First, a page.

In my view Magnum offers a lot of value with this product and the price is very reasonable for the hardware and service on offer, you get a slap guard to protect the nice paint from the chain, a larger tapered head tube for strength (and they tend to allow for nicer forks to be swapped in if you ever wanted to upgrade), and those hydraulic disc brakes with adjustable reach levers are very nice. That’s a big deal for hand fatigue and for stopping a heavier, faster electric bike. Even though the suspension fork doesn’t lock out, there is some preload adjust if you take the plastic caps off and click both of the adjusters evenly. I picture heavier riders on this bike and would love a lockout to prevent dive when stopping and bob when pedaling, so the suspension fork wold be nicer if it had lockout. I love the Wellgo platform pedals used here because they are larger and sturdier feeling than many cage style pedals and plastic pedals, but I do wish that in addition to the chainring protector, there was a second plate on the inside of the chainring to create a guide which would reduce chain drops. I did not have an issue with chain drops on this review but the chain was off before I hopped on the bike and I’m not sure why, maybe it bounced off during transport? I have dropped chains before, especially on bumpy terrain and when riding faster. It can be annoying and dirty to correct, but it’s just part of the cycling experience sometimes. At least the Alloy chainring protector that you do get, will keep your pant or dress clear of the greasy chain. It’s nice to have help setting the bike up and then tuning it as the shifter cables stretch over time, and this is where the dealer network comes in. The 8-Speed Shimano Acera drivetrain is solid (several steps up from entry level) and I appreciate the more refined trigger shifters here vs. a large oversized thumb shifter on the Ui5 and other cheaper products. For commuting purposes, I would get a trunk bag and maybe some panniers to carry my work supplies, note that both wheels are spoked with thicker 13 gauge spokes and have 36 holes vs. 32 on the rims for added strength. Another interesting feature is that if you press the plus or minus buttons on the display continuously, they cycle all the way around, so you can go from zero to six in just one click. It was neat to see a couple of different models back to back for this review, especially since they share similar drive systems. I’d like to thank Magnum for partnering with me on this post and hanging out for the shoot. Cory helped explain how the suspension could be adjusted, which was new to me. As always, I welcome your feedback and comments, you can also connect directly with other owners and potential customers in the Magnum electric bike forums here.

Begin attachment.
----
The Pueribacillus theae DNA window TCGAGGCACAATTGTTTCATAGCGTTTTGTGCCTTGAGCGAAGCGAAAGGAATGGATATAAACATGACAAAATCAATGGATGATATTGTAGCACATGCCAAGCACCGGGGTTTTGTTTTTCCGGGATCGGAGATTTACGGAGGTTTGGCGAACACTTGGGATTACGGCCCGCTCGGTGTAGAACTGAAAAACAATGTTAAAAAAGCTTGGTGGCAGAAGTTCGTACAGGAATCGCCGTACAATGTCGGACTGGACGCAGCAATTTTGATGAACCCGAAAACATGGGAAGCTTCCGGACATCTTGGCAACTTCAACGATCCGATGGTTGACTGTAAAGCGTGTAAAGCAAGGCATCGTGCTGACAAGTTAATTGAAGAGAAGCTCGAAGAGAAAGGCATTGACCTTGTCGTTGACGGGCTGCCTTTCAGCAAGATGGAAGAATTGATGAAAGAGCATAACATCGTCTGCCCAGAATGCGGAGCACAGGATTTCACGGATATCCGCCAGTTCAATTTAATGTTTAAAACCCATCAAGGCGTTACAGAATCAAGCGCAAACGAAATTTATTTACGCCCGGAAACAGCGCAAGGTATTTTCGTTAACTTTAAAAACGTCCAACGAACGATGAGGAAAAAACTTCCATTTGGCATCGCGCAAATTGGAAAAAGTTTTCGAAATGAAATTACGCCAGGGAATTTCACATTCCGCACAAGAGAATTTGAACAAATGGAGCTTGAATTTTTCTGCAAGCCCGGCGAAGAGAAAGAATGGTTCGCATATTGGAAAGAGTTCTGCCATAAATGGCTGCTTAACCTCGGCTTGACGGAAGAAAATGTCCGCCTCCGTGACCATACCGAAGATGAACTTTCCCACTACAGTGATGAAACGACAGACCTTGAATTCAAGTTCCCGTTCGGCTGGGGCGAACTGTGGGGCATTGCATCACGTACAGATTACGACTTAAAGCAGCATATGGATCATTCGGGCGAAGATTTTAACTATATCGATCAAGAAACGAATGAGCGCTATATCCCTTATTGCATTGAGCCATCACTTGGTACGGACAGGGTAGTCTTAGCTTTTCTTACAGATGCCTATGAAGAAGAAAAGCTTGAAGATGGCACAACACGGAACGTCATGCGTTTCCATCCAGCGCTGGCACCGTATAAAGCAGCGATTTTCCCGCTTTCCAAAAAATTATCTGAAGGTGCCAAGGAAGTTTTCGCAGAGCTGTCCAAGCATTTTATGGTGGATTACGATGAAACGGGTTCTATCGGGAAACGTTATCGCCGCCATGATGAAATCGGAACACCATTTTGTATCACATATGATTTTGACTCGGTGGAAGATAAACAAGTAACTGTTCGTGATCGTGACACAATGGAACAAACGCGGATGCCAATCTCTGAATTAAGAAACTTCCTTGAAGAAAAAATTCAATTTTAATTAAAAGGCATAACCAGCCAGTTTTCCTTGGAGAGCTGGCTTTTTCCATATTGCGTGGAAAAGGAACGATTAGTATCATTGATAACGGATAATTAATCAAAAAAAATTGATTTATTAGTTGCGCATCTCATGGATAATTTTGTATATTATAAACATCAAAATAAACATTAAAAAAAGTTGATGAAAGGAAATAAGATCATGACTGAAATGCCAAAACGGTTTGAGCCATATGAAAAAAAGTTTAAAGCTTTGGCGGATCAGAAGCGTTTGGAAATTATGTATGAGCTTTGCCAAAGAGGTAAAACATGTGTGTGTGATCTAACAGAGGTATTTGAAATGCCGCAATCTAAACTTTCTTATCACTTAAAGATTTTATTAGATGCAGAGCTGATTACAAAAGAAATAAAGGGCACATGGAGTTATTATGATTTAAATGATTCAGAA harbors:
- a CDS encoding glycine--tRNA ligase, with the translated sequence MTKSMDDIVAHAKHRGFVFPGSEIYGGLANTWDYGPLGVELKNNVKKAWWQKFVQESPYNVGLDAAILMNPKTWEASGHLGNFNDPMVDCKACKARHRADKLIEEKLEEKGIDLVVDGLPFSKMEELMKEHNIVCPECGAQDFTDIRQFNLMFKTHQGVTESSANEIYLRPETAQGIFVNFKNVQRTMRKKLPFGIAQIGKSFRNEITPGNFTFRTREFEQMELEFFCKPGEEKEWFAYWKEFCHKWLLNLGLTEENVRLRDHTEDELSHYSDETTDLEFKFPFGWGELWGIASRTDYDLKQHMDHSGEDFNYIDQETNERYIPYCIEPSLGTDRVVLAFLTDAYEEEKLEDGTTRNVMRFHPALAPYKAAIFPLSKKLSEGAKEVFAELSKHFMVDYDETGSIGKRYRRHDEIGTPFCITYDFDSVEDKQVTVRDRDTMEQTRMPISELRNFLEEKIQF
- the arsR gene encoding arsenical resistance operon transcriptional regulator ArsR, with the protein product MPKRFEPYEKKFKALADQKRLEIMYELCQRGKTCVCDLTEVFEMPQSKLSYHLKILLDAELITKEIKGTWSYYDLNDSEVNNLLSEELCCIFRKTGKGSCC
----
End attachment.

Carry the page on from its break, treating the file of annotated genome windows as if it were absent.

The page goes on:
Pros:

  • The hub motor used on the Metro+ is the same one that Magnum chose for its Peak electric mountain bikes! It offers a lot of torque and zip for climbing that makes this urban ebike feel more powerful than many others in the space
  • Great overall aesthetic, the black frame blends perfectly with the black motor, battery box, fork, stem, handlebar, cranks, pedals etc. and allows the cables and wires to disappear a bit, I like the matching faux leather grips and saddle too
  • Comfort is an important consideration when riding electric bikes because they tend to take you further and keep you at higher overall speeds, so I love that the Metro+ has a suspension fork, suspension seat post, tool-free adjustable angle stem, gel saddle, and ergonomic grips!
  • The drivetrain on this electric bike is well protected, notice the aluminum alloy bash guard on the chainring (which will help keep your pants clean and snag-free) and the derailleur guard at the back (which protects the derailleur and motor power cable), I feel that a full chain guide would have prevented chain drops… but overall this is pretty good